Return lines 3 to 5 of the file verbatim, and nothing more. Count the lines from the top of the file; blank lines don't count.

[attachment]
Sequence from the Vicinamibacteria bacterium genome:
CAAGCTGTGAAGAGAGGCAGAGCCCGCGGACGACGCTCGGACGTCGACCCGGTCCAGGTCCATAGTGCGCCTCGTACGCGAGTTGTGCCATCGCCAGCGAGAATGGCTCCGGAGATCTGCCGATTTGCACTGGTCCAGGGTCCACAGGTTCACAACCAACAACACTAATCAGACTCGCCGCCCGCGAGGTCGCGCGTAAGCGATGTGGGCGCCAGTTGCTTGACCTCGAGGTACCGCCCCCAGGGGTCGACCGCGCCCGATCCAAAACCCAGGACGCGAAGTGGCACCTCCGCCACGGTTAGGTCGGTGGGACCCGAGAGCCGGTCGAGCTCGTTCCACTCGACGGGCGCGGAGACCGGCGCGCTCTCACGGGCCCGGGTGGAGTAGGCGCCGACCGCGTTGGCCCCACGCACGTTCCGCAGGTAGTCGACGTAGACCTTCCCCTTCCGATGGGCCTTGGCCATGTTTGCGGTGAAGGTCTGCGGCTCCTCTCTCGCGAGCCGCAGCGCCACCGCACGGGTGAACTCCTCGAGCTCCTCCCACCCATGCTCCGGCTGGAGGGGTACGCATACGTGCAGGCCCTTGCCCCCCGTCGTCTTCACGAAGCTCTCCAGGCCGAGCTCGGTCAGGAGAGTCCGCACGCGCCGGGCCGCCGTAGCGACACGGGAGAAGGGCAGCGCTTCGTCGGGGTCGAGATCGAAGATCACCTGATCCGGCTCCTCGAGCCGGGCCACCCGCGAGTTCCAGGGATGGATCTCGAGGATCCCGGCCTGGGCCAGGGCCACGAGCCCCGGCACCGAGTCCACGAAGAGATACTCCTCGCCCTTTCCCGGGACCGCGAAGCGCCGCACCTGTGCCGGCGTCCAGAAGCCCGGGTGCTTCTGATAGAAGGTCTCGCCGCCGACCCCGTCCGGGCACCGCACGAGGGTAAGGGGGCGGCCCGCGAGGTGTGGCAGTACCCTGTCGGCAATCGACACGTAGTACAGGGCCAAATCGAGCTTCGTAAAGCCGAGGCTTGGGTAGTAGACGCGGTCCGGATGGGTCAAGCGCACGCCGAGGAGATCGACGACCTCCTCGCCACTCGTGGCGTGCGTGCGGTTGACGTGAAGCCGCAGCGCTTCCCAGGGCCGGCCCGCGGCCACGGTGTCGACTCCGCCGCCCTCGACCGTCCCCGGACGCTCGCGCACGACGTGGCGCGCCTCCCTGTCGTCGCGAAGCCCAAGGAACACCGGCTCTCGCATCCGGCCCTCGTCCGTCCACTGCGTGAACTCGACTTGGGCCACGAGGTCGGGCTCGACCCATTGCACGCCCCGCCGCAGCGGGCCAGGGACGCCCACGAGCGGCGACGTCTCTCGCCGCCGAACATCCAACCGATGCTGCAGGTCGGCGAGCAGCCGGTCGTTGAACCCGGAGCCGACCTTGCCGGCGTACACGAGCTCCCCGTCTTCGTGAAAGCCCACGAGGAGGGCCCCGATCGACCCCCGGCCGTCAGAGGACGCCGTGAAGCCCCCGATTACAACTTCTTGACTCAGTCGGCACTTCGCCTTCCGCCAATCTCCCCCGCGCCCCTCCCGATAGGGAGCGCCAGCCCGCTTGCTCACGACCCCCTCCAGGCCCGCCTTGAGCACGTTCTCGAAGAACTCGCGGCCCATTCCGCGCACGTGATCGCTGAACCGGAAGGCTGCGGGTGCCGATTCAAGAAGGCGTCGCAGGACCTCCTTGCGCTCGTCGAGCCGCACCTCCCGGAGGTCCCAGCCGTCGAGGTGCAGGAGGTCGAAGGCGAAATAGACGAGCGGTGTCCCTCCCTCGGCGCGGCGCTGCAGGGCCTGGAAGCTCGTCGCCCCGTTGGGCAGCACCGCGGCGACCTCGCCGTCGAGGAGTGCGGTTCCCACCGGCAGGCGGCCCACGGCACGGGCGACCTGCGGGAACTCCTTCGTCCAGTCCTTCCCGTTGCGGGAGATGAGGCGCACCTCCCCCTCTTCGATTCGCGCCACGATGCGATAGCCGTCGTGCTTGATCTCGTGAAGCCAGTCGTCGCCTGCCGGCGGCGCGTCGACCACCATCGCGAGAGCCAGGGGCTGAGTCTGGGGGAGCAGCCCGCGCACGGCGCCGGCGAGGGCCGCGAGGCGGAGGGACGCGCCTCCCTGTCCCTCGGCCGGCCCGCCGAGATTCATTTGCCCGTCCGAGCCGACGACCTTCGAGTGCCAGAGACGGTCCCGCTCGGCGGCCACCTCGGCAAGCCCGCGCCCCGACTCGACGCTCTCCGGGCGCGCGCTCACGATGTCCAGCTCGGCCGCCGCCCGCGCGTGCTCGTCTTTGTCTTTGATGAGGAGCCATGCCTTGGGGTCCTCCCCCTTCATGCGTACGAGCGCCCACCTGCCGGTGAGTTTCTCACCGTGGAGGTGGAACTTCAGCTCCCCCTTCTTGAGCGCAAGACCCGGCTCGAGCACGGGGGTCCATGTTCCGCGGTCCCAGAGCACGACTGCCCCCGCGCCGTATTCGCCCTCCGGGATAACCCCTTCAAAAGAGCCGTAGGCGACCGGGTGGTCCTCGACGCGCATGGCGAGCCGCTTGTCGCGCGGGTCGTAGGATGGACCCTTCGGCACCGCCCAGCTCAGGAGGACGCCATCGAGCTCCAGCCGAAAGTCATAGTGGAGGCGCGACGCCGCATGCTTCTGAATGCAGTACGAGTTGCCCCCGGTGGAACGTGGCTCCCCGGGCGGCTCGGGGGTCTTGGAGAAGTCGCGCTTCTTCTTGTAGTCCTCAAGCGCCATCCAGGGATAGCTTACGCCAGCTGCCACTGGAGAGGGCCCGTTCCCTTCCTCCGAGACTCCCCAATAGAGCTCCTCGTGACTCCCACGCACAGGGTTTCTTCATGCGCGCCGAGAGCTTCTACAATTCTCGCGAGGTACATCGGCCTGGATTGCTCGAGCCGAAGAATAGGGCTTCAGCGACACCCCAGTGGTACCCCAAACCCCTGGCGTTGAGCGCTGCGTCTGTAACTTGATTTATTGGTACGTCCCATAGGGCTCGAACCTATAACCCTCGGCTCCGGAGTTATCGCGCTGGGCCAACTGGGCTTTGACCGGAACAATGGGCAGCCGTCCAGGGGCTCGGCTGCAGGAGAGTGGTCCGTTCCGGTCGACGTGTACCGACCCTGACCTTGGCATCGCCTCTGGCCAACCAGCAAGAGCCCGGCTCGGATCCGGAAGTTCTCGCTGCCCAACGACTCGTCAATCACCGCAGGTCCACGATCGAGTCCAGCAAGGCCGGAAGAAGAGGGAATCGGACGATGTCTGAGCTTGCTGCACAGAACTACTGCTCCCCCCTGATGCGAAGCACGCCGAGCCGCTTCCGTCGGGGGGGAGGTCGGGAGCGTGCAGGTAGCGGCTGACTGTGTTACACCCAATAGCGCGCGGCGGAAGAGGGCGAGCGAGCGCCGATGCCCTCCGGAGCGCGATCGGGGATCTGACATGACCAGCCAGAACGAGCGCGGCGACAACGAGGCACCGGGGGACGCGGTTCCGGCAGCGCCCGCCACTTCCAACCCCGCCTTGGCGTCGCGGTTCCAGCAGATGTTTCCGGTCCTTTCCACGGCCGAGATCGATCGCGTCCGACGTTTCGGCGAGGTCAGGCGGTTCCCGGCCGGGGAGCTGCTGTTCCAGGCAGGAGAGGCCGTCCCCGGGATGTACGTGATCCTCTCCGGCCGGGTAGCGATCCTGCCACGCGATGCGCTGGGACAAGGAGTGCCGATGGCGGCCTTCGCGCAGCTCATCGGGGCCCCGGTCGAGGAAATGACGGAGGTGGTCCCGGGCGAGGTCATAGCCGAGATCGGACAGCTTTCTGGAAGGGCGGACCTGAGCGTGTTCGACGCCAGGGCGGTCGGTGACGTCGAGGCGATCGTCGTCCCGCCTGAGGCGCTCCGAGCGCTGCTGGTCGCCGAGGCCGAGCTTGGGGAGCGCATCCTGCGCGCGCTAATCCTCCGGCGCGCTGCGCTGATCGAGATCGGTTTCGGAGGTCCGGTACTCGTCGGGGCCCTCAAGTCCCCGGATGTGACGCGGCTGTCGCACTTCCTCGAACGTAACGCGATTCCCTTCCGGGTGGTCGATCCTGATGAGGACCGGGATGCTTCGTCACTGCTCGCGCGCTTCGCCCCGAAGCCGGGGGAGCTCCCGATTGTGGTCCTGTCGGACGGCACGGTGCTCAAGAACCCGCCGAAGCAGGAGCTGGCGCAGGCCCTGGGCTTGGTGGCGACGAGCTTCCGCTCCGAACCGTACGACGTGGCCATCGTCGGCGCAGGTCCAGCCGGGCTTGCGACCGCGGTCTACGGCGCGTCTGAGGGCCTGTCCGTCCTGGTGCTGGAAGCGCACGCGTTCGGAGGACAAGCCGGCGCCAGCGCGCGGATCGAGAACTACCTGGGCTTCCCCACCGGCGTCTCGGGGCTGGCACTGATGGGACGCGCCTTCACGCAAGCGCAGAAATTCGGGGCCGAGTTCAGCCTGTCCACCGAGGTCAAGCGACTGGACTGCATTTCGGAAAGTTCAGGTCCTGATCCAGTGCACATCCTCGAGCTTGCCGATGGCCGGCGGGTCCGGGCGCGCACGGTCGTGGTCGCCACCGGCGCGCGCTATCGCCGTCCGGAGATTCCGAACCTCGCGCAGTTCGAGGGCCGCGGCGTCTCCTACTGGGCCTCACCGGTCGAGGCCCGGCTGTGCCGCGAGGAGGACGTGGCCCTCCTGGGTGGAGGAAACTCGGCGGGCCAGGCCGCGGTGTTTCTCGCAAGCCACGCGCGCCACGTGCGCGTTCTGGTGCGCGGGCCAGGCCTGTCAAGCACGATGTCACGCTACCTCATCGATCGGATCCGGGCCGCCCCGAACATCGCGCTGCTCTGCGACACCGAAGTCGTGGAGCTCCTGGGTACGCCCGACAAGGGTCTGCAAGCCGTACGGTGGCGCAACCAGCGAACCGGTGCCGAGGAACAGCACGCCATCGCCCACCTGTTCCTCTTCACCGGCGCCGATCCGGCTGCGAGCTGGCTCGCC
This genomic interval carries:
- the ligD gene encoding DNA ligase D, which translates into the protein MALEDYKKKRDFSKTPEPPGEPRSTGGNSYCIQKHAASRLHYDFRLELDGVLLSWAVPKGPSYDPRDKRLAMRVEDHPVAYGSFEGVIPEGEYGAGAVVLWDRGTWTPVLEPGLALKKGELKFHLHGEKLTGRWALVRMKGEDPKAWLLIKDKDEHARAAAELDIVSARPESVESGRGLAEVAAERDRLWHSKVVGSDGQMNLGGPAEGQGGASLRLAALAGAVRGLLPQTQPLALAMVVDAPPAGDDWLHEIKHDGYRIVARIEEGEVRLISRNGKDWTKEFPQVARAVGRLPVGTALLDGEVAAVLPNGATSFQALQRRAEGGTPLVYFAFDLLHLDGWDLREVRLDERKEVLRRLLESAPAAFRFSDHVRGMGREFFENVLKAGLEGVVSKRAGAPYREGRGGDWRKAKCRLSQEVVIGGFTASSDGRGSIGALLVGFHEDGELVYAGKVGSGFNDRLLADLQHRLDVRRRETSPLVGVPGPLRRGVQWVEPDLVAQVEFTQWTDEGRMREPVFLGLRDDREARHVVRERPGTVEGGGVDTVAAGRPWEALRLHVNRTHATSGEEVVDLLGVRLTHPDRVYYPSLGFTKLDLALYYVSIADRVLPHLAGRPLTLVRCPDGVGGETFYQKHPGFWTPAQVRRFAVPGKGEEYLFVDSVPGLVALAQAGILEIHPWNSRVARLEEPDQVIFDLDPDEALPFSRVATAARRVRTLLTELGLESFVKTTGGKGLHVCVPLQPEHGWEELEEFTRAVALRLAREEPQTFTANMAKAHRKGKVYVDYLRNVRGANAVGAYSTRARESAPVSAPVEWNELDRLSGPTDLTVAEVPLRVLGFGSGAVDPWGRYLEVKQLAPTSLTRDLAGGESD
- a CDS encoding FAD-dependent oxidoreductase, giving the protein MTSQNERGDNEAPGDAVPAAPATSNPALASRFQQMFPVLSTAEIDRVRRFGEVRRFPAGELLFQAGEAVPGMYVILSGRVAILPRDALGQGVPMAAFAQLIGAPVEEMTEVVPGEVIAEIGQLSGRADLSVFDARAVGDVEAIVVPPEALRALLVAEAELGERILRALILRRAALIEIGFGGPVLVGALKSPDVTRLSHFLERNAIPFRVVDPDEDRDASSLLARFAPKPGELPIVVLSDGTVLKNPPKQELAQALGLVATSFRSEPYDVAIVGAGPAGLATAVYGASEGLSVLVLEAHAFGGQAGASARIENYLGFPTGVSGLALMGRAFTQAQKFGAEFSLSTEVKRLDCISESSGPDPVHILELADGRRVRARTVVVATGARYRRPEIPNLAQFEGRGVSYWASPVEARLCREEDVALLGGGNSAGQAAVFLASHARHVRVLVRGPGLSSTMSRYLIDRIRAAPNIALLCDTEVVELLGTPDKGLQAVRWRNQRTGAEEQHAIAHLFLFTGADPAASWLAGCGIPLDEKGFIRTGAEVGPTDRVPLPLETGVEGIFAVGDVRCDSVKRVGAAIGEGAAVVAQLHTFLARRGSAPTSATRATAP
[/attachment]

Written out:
This genomic interval carries:
- the ligD gene encoding DNA ligase D, which translates into the protein MALEDYKKKRDFSKTPEPPGEPRSTGGNSYCIQKHAASRLHYDFRLELDGVLLSWAVPKGPSYDPRDKRLAMRVEDHPVAYGSFEGVIPEGEYGAGAVVLWDRGTWTPVLEPGLALKKGELKFHLHGEKLTGRWALVRMKGEDPKAWLLIKDKDEHARAAAELDIVSARPESVESGRGLAEVAAERDRLWHSKVVGSDGQMNLGGPAEGQGGASLRLAALAGAVRGLLPQTQPLALAMVVDAPPAGDDWLHEIKHDGYRIVARIEEGEVRLISRNGKDWTKEFPQVARAVGRLPVGTALLDGEVAAVLPNGATSFQALQRRAEGGTPLVYFAFDLLHLDGWDLREVRLDERKEVLRRLLESAPAAFRFSDHVRGMGREFFENVLKAGLEGVVSKRAGAPYREGRGGDWRKAKCRLSQEVVIGGFTASSDGRGSIGALLVGFHEDGELVYAGKVGSGFNDRLLADLQHRLDVRRRETSPLVGVPGPLRRGVQWVEPDLVAQVEFTQWTDEGRMREPVFLGLRDDREARHVVRERPGTVEGGGVDTVAAGRPWEALRLHVNRTHATSGEEVVDLLGVRLTHPDRVYYPSLGFTKLDLALYYVSIADRVLPHLAGRPLTLVRCPDGVGGETFYQKHPGFWTPAQVRRFAVPGKGEEYLFVDSVPGLVALAQAGILEIHPWNSRVARLEEPDQVIFDLDPDEALPFSRVATAARRVRTLLTELGLESFVKTTGGKGLHVCVPLQPEHGWEELEEFTRAVALRLAREEPQTFTANMAKAHRKGKVYVDYLRNVRGANAVGAYSTRARESAPVSAPVEWNELDRLSGPTDLTVAEVPLRVLGFGSGAVDPWGRYLEVKQLAPTSLTRDLAGGESD
- a CDS encoding FAD-dependent oxidoreductase, giving the protein MTSQNERGDNEAPGDAVPAAPATSNPALASRFQQMFPVLSTAEIDRVRRFGEVRRFPAGELLFQAGEAVPGMYVILSGRVAILPRDALGQGVPMAAFAQLIGAPVEEMTEVVPGEVIAEIGQLSGRADLSVFDARAVGDVEAIVVPPEALRALLVAEAELGERILRALILRRAALIEIGFGGPVLVGALKSPDVTRLSHFLERNAIPFRVVDPDEDRDASSLLARFAPKPGELPIVVLSDGTVLKNPPKQELAQALGLVATSFRSEPYDVAIVGAGPAGLATAVYGASEGLSVLVLEAHAFGGQAGASARIENYLGFPTGVSGLALMGRAFTQAQKFGAEFSLSTEVKRLDCISESSGPDPVHILELADGRRVRARTVVVATGARYRRPEIPNLAQFEGRGVSYWASPVEARLCREEDVALLGGGNSAGQAAVFLASHARHVRVLVRGPGLSSTMSRYLIDRIRAAPNIALLCDTEVVELLGTPDKGLQAVRWRNQRTGAEEQHAIAHLFLFTGADPAASWLAGCGIPLDEKGFIRTGAEVGPTDRVPLPLETGVEGIFAVGDVRCDSVKRVGAAIGEGAAVVAQLHTFLARRGSAPTSATRATAP